One detail I found very interesting: psychiatrists, at the start of the Blitz, worried that the psychological trauma was going to be profound, that it would "break" citizens and there would be three times the mental casualties as the physical ones.  And yet ... it didn't happen. There were, of course, psychological effects from the Blitz, but people turned to each other and discovered a depth of resilience in themselves.

And the Blitz was an "except." Life returned. The Royal Choral Society returned, and sang again a chorus of Hallelujahs.

We are living in The Except. Some things will be different, but life, as we knew it, will return. The Except, ultimately, will be an interruption in the timeline. People will talk about how their family has always gathered for Easter, or goes to the beach every June.

"Except..." they will say.


Popular posts from this blog

Don't Trust Your Instincts, or, "Well-Meaning People Can Exacerbate Big Problems"

My evangelical friends talk about being "convicted." That moment when you hear or read a message and like an arrow, it dives into your heart, and you know that you have been guilty, and you have some growing to do. At the very beginning of my learning about Bowen systems theory, the professor was laying out the basic idea: that we all feel anxiety, and when we do, we act (often in unhealthy ways) in order to lessen our anxiety. And in an unhealthy system with emotionally immature people -- a family, a business, a church -- one person's anxiety can trigger the anxiety of others. Here's a great primer on that. Really great. Like, watch it 20 times in a row. Or every morning as you drink your coffee. (I'm not kidding. I think your life would be better. Consider it a spiritual practice.) So back to my conviction moment. The professor went on to talk about how when we see someone who is "vibrating" with anxiety, our instinct is often to rush over,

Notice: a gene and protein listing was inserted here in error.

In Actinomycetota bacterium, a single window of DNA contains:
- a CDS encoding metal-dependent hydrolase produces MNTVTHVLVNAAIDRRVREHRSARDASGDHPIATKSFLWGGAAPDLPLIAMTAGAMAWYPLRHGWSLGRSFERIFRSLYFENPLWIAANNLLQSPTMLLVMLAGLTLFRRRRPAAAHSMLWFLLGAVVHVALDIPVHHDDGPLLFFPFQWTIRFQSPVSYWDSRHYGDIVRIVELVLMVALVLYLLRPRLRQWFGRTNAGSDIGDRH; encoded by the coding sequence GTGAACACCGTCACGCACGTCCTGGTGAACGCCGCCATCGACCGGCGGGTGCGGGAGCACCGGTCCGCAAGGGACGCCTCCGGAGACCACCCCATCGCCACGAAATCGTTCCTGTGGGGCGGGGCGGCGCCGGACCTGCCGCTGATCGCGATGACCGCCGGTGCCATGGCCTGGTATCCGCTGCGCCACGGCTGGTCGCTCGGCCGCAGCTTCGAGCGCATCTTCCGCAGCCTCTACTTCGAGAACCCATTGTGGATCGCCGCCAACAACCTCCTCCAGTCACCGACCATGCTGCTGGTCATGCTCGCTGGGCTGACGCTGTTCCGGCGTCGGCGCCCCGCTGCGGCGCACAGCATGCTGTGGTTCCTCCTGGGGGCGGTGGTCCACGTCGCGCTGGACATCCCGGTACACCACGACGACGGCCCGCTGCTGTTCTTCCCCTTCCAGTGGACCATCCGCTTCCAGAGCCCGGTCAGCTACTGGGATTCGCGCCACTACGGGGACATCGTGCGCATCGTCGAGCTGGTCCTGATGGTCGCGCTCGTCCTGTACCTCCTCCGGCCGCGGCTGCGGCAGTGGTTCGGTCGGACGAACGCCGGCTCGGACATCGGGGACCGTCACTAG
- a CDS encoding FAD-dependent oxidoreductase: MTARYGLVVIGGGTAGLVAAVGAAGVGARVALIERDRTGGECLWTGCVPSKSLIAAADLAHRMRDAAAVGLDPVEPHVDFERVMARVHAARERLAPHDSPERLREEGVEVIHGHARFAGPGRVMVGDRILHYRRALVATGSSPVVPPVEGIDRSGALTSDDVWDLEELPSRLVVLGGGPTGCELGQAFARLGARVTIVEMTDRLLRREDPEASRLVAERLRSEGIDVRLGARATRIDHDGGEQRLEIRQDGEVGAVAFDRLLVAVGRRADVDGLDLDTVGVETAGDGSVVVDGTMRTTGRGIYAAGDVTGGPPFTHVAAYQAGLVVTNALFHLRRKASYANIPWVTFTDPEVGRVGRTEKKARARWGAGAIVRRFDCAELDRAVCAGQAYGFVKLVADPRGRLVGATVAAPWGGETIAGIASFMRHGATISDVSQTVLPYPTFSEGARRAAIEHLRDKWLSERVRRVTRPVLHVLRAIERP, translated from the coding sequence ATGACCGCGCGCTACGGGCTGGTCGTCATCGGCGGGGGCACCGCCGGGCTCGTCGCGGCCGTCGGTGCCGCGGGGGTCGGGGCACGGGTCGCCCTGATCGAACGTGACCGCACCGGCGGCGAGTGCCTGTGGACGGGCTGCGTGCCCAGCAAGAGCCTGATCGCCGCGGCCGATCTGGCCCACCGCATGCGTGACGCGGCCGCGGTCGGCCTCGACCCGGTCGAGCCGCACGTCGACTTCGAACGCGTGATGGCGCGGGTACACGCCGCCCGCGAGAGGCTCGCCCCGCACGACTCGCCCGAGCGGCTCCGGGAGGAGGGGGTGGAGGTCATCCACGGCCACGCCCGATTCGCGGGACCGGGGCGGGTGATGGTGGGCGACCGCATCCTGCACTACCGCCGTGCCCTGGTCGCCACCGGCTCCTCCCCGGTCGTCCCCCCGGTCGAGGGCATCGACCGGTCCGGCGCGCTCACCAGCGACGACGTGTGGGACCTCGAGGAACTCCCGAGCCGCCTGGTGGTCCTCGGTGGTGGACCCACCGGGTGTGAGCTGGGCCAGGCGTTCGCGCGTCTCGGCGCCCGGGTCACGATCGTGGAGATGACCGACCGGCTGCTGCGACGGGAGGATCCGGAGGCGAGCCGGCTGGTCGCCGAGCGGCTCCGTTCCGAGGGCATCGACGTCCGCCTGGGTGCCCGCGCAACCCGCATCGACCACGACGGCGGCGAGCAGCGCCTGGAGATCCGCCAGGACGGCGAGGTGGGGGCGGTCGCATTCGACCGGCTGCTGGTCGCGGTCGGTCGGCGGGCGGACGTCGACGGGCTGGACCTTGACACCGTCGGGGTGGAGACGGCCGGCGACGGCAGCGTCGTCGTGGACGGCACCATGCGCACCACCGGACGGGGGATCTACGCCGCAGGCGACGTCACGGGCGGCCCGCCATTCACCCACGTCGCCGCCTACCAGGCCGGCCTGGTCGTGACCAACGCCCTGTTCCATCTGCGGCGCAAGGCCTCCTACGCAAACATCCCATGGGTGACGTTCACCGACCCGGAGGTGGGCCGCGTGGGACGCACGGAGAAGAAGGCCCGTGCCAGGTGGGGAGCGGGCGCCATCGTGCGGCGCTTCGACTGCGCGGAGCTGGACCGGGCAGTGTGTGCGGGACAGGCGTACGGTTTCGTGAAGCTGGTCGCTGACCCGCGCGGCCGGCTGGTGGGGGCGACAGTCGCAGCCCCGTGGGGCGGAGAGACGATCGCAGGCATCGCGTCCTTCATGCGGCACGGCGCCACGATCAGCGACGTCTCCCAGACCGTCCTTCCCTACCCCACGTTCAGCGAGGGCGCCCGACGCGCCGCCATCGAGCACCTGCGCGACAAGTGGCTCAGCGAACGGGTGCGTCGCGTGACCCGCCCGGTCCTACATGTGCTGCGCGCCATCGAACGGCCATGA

The Most Controversial Thing I'll Write All Year